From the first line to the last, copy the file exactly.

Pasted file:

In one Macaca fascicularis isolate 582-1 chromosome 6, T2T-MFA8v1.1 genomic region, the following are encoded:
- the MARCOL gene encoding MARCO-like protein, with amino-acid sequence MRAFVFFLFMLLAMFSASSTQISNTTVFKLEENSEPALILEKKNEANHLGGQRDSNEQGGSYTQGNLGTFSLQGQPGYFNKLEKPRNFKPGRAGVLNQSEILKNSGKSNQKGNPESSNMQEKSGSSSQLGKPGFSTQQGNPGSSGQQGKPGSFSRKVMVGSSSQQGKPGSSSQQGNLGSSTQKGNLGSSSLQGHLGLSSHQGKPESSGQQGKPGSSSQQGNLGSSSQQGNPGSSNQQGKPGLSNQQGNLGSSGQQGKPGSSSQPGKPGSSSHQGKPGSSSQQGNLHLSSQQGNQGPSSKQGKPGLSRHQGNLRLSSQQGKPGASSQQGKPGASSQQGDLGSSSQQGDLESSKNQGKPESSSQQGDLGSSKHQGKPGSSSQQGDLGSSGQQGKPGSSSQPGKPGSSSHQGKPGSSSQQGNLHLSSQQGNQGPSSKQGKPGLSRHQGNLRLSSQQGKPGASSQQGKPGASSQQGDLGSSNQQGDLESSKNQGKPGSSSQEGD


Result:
In one Macaca fascicularis isolate 582-1 chromosome 6, T2T-MFA8v1.1 genomic region, the following are encoded:
- the MARCOL gene encoding MARCO-like protein, with amino-acid sequence MRAFVFFLFMLLAMFSASSTQISNTTVFKLEENSEPALILEKKNEANHLGGQRDSNEQGGSYTQGNLGTFSLQGQPGYFNKLEKPRNFKPGRAGVLNQSEILKNSGKSNQKGNPESSNMQEKSGSSSQLGKPGFSTQQGNPGSSGQQGKPGSFSRKVMVGSSSQQGKPGSSSQQGNLGSSTQKGNLGSSSLQGHLGLSSHQGKPESSGQQGKPGSSSQQGNLGSSSQQGNPGSSNQQGKPGLSNQQGNLGSSGQQGKPGSSSQPGKPGSSSHQGKPGSSSQQGNLHLSSQQGNQGPSSKQGKPGLSRHQGNLRLSSQQGKPGASSQQGKPGASSQQGDLGSSSQQGDLESSKNQGKPESSSQQGDLGSSKHQGKPGSSSQQGDLGSSGQQGKPGSSSQPGKPGSSSHQGKPGSSSQQGNLHLSSQQGNQGPSSKQGKPGLSRHQGNLRLSSQQGKPGASSQQGKPGASSQQGDLGSSNQQGDLESSKNQGKPGSSSQEGD